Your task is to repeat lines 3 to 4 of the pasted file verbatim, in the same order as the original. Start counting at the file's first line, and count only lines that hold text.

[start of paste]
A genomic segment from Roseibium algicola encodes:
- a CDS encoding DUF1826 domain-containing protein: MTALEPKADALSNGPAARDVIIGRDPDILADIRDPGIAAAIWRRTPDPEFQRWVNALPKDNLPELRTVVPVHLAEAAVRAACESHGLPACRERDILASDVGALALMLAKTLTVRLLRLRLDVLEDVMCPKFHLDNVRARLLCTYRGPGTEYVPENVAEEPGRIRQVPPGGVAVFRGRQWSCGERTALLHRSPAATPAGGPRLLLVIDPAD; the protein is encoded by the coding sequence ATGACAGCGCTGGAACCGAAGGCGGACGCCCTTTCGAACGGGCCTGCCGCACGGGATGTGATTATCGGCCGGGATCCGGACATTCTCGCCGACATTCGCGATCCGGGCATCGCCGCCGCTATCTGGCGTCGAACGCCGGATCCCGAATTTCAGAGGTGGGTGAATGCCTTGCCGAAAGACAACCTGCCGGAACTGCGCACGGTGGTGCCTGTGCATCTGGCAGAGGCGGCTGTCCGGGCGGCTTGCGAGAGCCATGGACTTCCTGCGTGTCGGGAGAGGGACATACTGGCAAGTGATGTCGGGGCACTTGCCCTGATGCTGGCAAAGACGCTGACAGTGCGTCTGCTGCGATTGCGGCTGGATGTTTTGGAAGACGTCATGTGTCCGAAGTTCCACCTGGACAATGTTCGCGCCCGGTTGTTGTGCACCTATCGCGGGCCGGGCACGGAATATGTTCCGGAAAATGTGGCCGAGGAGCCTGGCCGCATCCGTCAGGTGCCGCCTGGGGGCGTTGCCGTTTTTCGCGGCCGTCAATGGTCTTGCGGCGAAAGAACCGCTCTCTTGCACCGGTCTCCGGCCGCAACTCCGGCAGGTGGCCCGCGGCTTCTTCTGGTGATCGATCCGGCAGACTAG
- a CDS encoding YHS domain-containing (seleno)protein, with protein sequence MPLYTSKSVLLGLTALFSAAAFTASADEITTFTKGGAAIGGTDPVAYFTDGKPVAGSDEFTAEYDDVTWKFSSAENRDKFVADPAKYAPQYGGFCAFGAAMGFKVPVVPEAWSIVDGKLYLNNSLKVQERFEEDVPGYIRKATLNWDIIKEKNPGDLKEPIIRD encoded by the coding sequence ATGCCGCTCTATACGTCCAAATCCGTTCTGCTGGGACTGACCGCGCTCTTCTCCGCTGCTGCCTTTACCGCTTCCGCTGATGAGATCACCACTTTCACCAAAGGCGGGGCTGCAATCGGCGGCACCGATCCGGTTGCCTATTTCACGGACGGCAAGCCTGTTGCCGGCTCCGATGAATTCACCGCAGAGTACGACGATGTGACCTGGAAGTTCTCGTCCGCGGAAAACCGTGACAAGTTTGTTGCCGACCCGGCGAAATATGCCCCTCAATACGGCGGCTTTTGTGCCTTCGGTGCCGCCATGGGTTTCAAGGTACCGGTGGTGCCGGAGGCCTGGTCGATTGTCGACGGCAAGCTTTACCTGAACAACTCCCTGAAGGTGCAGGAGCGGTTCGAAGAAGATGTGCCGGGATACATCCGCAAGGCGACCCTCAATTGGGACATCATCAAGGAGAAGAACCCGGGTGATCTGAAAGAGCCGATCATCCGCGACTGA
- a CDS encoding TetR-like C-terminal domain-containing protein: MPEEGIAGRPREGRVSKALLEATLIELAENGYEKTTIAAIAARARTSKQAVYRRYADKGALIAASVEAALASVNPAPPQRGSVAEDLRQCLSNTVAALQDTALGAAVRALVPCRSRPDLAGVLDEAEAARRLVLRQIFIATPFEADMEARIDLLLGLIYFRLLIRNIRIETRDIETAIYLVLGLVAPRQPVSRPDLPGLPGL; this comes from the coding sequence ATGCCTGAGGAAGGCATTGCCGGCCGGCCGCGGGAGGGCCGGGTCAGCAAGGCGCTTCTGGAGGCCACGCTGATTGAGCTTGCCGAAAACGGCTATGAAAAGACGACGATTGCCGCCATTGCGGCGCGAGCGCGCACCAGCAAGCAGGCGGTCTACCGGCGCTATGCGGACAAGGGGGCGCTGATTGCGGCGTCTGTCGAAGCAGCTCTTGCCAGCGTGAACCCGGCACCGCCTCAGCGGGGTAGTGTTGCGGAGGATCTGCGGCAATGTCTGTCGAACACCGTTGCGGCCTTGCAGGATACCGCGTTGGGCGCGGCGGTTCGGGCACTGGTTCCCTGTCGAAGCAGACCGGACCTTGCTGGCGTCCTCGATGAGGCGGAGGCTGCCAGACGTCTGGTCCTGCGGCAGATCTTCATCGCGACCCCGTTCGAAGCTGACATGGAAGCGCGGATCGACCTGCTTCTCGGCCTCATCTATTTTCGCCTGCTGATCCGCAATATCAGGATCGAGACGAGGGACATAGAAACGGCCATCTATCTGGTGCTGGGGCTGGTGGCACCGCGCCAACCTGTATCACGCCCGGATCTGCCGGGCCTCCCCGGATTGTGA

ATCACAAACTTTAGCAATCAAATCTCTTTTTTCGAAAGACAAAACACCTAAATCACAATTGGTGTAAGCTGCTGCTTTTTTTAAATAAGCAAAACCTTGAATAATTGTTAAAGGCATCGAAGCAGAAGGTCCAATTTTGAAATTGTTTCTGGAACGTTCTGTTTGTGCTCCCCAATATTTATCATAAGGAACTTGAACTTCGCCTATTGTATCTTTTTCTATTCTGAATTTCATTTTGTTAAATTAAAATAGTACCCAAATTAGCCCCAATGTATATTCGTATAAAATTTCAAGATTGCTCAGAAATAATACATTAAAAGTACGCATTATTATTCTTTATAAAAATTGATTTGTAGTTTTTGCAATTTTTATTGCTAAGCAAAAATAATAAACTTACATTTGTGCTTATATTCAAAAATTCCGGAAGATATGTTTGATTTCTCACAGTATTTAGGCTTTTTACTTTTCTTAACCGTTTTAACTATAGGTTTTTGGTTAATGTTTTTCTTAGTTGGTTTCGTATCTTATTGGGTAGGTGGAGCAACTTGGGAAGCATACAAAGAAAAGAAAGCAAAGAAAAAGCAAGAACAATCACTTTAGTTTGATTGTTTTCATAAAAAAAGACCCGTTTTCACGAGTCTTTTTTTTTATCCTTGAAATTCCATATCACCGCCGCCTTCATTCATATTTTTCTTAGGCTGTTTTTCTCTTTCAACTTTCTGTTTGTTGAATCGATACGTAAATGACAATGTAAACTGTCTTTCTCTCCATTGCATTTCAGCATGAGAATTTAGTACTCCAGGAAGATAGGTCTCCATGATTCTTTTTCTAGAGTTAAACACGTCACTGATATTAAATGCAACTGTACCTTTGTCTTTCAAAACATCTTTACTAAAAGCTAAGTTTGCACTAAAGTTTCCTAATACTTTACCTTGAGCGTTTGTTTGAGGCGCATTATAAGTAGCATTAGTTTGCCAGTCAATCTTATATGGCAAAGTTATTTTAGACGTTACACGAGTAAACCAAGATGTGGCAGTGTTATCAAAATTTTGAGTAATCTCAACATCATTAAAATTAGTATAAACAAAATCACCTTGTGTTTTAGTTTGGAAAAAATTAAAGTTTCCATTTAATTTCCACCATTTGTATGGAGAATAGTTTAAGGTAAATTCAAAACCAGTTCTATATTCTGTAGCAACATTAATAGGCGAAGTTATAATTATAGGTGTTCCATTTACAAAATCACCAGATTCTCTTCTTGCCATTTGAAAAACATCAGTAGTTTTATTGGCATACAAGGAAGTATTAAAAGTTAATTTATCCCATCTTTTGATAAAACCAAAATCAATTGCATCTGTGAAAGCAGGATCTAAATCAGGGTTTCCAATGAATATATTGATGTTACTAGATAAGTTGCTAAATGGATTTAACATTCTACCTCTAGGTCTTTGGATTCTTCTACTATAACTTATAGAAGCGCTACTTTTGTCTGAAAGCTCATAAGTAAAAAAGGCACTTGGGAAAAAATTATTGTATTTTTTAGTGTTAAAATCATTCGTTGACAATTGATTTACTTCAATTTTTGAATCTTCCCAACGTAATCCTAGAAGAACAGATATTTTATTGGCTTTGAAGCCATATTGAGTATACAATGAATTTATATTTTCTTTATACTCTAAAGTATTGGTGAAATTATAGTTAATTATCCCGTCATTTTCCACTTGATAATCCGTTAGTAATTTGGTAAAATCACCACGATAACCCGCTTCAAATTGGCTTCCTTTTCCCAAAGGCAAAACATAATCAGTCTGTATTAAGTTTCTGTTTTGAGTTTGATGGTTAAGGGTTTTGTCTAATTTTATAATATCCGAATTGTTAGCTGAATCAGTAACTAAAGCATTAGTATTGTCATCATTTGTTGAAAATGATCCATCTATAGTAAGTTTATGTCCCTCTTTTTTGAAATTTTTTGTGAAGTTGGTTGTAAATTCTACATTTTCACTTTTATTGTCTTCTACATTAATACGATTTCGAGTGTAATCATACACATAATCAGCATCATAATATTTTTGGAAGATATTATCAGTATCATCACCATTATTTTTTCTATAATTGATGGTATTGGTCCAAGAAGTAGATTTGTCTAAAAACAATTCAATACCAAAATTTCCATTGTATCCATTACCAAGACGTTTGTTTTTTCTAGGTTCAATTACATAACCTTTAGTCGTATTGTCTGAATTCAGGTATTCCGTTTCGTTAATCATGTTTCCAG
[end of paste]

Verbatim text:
- a CDS encoding YHS domain-containing (seleno)protein, with protein sequence MPLYTSKSVLLGLTALFSAAAFTASADEITTFTKGGAAIGGTDPVAYFTDGKPVAGSDEFTAEYDDVTWKFSSAENRDKFVADPAKYAPQYGGFCAFGAAMGFKVPVVPEAWSIVDGKLYLNNSLKVQERFEEDVPGYIRKATLNWDIIKEKNPGDLKEPIIRD encoded by the coding sequence ATGCCGCTCTATACGTCCAAATCCGTTCTGCTGGGACTGACCGCGCTCTTCTCCGCTGCTGCCTTTACCGCTTCCGCTGATGAGATCACCACTTTCACCAAAGGCGGGGCTGCAATCGGCGGCACCGATCCGGTTGCCTATTTCACGGACGGCAAGCCTGTTGCCGGCTCCGATGAATTCACCGCAGAGTACGACGATGTGACCTGGAAGTTCTCGTCCGCGGAAAACCGTGACAAGTTTGTTGCCGACCCGGCGAAATATGCCCCTCAATACGGCGGCTTTTGTGCCTTCGGTGCCGCCATGGGTTTCAAGGTACCGGTGGTGCCGGAGGCCTGGTCGATTGTCGACGGCAAGCTTTACCTGAACAACTCCCTGAAGGTGCAGGAGCGGTTCGAAGAAGATGTGCCGGGATACATCCGCAAGGCGACCCTCAATTGGGACATCATCAAGGAGAAGAACCCGGGTGATCTGAAAGAGCCGATCATCCGCGACTGA
- a CDS encoding TetR-like C-terminal domain-containing protein: MPEEGIAGRPREGRVSKALLEATLIELAENGYEKTTIAAIAARARTSKQAVYRRYADKGALIAASVEAALASVNPAPPQRGSVAEDLRQCLSNTVAALQDTALGAAVRALVPCRSRPDLAGVLDEAEAARRLVLRQIFIATPFEADMEARIDLLLGLIYFRLLIRNIRIETRDIETAIYLVLGLVAPRQPVSRPDLPGLPGL; this comes from the coding sequence ATGCCTGAGGAAGGCATTGCCGGCCGGCCGCGGGAGGGCCGGGTCAGCAAGGCGCTTCTGGAGGCCACGCTGATTGAGCTTGCCGAAAACGGCTATGAAAAGACGACGATTGCCGCCATTGCGGCGCGAGCGCGCACCAGCAAGCAGGCGGTCTACCGGCGCTATGCGGACAAGGGGGCGCTGATTGCGGCGTCTGTCGAAGCAGCTCTTGCCAGCGTGAACCCGGCACCGCCTCAGCGGGGTAGTGTTGCGGAGGATCTGCGGCAATGTCTGTCGAACACCGTTGCGGCCTTGCAGGATACCGCGTTGGGCGCGGCGGTTCGGGCACTGGTTCCCTGTCGAAGCAGACCGGACCTTGCTGGCGTCCTCGATGAGGCGGAGGCTGCCAGACGTCTGGTCCTGCGGCAGATCTTCATCGCGACCCCGTTCGAAGCTGACATGGAAGCGCGGATCGACCTGCTTCTCGGCCTCATCTATTTTCGCCTGCTGATCCGCAATATCAGGATCGAGACGAGGGACATAGAAACGGCCATCTATCTGGTGCTGGGGCTGGTGGCACCGCGCCAACCTGTATCACGCCCGGATCTGCCGGGCCTCCCCGGATTGTGA